(Derek Thompson, The Atlantic) – Americans have fallen in love with the idea of their entrepreneurial spirit. Silicon Valley seems to have replaced New York City as the country’s metropolitan mascot of dynamism. Innovation is the unofficial buzzword of corporate America, and news organizations heap praise on the zillionaire startup heroes of the Millennial generation.
But this is a mirage, according to the economist and popular writer Tyler Cowen, whose new book is The Complacent Class: The Self-Defeating Quest for the American Dream. In fact, the nation’s dynamism is in the dumps. Americans move less than they used to. They start fewer companies. Caught in the hypnotic undertow of TV and video games, they are less likely to go outside. Even the federal government itself has transformed from an investment vehicle, which once spent a large share of its money on infrastructure and research, to an insurance conglomerate, which spends more than half its money on health care and Social Security. A nation of risk-takers has become a nation of risk-mitigation experts.
So, what happened? Cowen’s thought-provoking book emphasizes several causes, including geographic immobility, housing prices, and monopolization.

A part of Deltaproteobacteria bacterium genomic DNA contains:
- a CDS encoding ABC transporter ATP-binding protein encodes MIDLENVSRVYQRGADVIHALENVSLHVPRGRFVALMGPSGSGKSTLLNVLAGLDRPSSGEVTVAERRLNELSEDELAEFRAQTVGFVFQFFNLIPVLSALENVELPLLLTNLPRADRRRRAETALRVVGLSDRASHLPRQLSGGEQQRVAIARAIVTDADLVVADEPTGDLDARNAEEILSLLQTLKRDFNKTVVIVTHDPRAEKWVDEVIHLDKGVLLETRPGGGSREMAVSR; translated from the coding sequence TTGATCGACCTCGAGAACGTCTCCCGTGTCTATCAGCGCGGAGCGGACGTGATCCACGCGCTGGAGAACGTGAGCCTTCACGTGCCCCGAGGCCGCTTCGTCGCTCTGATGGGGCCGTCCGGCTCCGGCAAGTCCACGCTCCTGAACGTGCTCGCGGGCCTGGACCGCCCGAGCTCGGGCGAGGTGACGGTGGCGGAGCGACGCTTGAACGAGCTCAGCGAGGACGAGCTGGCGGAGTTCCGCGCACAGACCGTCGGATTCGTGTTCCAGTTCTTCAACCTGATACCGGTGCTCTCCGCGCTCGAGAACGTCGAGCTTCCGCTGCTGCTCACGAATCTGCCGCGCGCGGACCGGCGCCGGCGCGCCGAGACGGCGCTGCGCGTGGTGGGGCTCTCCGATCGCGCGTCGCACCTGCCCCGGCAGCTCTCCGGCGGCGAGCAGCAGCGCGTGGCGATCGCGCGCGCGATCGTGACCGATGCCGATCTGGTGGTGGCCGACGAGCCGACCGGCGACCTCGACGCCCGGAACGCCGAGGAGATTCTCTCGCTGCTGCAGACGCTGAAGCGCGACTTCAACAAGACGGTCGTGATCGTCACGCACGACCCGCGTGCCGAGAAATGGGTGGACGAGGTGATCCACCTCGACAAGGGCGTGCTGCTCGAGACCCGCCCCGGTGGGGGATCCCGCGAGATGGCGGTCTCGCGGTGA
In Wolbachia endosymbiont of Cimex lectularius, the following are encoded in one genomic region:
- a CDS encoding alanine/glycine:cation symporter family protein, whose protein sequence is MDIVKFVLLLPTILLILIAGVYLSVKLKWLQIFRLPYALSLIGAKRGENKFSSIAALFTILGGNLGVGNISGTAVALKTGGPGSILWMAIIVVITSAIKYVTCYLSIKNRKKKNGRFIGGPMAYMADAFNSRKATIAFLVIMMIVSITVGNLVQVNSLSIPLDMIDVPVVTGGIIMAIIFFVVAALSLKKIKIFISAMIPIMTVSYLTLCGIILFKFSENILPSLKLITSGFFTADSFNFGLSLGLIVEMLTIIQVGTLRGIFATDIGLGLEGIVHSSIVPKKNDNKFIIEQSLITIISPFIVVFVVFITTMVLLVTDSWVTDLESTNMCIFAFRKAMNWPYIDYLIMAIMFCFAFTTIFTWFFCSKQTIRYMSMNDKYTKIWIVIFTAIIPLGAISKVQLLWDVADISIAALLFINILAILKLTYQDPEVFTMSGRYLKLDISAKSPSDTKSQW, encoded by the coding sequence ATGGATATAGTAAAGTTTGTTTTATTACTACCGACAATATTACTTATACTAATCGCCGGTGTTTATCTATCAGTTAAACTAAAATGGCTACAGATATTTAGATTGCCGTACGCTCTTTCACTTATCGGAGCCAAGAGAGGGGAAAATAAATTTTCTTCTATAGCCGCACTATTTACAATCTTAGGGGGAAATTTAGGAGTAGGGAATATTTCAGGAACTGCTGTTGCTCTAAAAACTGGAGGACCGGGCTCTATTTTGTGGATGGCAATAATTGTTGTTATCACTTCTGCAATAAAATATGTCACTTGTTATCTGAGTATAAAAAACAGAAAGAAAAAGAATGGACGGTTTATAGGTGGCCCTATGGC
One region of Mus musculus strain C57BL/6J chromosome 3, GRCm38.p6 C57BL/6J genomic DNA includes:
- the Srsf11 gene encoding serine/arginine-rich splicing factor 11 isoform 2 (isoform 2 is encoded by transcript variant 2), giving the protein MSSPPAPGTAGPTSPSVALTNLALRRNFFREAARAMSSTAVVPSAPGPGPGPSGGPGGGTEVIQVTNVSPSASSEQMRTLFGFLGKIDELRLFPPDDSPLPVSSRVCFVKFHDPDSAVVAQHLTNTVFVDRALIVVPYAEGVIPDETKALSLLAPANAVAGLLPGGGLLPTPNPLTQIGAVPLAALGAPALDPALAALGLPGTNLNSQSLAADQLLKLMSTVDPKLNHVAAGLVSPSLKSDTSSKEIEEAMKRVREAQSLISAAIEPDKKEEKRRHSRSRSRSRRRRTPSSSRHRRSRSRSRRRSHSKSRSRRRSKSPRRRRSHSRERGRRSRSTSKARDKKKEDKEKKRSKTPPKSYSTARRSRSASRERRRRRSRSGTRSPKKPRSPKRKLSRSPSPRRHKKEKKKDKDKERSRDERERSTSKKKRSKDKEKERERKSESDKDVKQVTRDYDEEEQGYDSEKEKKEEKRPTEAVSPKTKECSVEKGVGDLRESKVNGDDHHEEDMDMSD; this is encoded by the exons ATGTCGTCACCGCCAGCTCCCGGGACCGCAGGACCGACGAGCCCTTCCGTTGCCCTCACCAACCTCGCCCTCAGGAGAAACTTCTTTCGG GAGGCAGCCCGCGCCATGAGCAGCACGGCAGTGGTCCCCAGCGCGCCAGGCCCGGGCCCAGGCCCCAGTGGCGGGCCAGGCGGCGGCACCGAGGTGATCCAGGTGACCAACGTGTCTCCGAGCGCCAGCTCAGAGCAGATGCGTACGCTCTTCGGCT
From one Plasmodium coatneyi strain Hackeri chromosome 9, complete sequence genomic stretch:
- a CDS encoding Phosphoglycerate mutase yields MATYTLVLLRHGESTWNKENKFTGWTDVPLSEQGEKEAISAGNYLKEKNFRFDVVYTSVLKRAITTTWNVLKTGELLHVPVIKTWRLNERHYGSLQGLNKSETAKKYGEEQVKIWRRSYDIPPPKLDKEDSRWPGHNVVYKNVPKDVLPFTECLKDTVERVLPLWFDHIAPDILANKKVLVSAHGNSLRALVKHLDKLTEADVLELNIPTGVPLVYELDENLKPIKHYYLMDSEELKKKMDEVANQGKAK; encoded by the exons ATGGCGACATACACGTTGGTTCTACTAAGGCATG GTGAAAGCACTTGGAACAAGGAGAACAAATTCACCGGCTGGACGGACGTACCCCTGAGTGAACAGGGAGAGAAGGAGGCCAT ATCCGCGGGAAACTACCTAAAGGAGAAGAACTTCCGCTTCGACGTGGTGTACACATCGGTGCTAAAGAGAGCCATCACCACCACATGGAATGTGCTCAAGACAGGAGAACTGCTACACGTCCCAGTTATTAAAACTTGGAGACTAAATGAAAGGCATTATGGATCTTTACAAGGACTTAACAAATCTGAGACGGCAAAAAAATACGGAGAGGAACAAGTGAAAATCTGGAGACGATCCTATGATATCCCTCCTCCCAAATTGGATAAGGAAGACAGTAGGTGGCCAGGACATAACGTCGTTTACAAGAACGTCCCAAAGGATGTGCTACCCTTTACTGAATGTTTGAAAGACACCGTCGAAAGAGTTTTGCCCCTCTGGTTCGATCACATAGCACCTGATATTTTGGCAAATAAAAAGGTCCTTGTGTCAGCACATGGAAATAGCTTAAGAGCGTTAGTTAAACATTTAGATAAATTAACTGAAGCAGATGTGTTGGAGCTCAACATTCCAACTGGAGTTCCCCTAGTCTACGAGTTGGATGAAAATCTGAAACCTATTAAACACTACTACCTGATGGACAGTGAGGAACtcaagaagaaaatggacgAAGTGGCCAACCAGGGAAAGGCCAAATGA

First, Americans move much less than they used to, and economic mobility has declined along with geographic mobility. The share of Americans moving between states fell by more than half since 1970, from 3.5 percent per year to 1.4 percent. Moreover, as recently as the middle of the 20th century, Americans used to move toward productivity and jobs. In the 1920s, “the creation of a single automobile plant … boosted Michigan’s population by creating more than 100,000 workers,” Tim Noah wrote. But today, the most popular destinations for movers aren’t productive cities, but rather cheap sunny suburbs.
This has to do with the second cause. High housing costs in the most productive metro areas have turned places like Silicon Valley and Manhattan into playgrounds for plutocrats. Tighter land-use regulations in rich metros pushed up housing values, as the Harvard economists Peter Ganong and Daniel Shoag have written. That means that lower-income families, who would benefit from living near these bustling job centers, can’t afford to move there. As a result, rich young college graduates have clustered in a handful of cities while the rest of American movers are going to sunbelt suburbs with cheap housing. Moving toward affordability has replaced moving to opportunity.